March/April 2017 – Vol. 29 No. 6

Book Review: Success in Science Through Dialogue, Reading, and Writing

Posted: Tuesday, September 3rd, 2013

by Judy Sovel

Don’t let the title fool you…this book is not just for science teachers.  If you are an elementary or secondary teacher wondering how to build literacy using Common Core strategies, this book is an absolute necessity in your library.BookAlthough it is written for secondary science teachers, I can’t emphasize enough that this book is an amazing guide to implementing Common Core techniques across the curriculum throughout the grade levels, including elementary.  Authors Beauchamp, Kusnick, and McCallum call it a “Science Literacy Framework,” but all of the ideas included can be adapted very easily to social studies, math, or any other curricular area.  Best of all, the authors teach the reader to keep the (science) content at the forefront while using productive dialogue, purposeful reading assignments, and meaningful writing prompts as support systems to deliver content.

Every chapter is designed to increase student engagement.  There are sample lessons to illustrate what this approach looks like in the classroom, along with a dozen dialogue protocols offered as effective and engaging tools.  Want to learn how to support purposeful reading for all reading abilities in your class in a specific content area?  Nine techniques are outlined and all are easy to implement immediately. These promise to result in more engaged readers who focus on comprehension rather than just getting the assignment done.  Finally, you can learn to use writing as a window into your students’ thinking, mirroring the types of written challenges students will face in state testing and future careers. The sample writing prompts provided demonstrate the importance of giving interesting, motivating written assignments that lead to improvement in written communication.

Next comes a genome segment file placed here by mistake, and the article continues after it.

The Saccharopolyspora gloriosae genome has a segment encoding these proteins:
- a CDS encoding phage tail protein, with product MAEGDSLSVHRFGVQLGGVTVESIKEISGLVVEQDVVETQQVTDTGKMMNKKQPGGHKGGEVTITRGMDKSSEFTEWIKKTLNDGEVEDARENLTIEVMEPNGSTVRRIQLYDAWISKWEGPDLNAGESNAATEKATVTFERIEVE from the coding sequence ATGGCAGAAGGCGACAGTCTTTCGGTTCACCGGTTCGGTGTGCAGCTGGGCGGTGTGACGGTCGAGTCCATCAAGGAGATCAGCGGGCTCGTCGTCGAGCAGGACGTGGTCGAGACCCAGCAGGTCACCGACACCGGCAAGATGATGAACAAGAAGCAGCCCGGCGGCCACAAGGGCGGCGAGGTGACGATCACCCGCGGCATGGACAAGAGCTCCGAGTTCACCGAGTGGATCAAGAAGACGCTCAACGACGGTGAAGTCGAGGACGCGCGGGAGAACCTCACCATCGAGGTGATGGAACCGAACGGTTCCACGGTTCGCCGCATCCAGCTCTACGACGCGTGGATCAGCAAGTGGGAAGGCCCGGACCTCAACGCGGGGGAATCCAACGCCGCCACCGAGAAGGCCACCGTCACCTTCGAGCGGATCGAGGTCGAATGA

After reading this book, I was astounded that the authors could illuminate my way toward 5th grade Common Core while still laying out science literacy for secondary teachers.  I recommend you read the book front to back and avoid skipping around because it falls together like a beautiful 3-D jigsaw puzzle in the end.  If you are a secondary science teacher who isn’t sure how to incorporate literacy in your content, this book will convince you it is not only possible but necessary and will leave you excited about trying it!  Elementary teachers, take heed.  You won’t want to let this gold nugget pass you by.  This book earns 5 brilliant stars!

Authors:  Arthur Beauchamp, Judi Kusnick, and Rick McCallum

ISBN:  978-0-692-01253-6

Published by:  The Regents of the University of California, Davis, 2011

Available by contacting:  http://sasp.ucdavis.edu/

Judy Sovel is a 5th grade teacher at McNear School in Petaluma, CA

Written by Guest Contributor

From time to time CSTA receives contributions from guest contributors. The opinions and views expressed by these contributors are not necessarily those of CSTA. By publishing these articles CSTA does not make any endorsements or statements of support of the author or their contribution, either explicit or implicit. All links to outside sources are subject to CSTA’s Disclaimer Policy: http://www.classroomscience.org/disclaimer.

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For tips on how to approach this document see our article from December 2016: California Has Adopted a New Science Curriculum Framework – Now What …? If you would like to learn more about the Framework, consider participating in one of the Framework Launch events (a.k.a. Rollout #4) scheduled throughout 2017.

The final publication version (formatted for printing) will be available in July 2017. This document will not be available in printed format, only electronically.

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Written by Guest Contributor

From time to time CSTA receives contributions from guest contributors. The opinions and views expressed by these contributors are not necessarily those of CSTA. By publishing these articles CSTA does not make any endorsements or statements of support of the author or their contribution, either explicit or implicit. All links to outside sources are subject to CSTA’s Disclaimer Policy: http://www.classroomscience.org/disclaimer.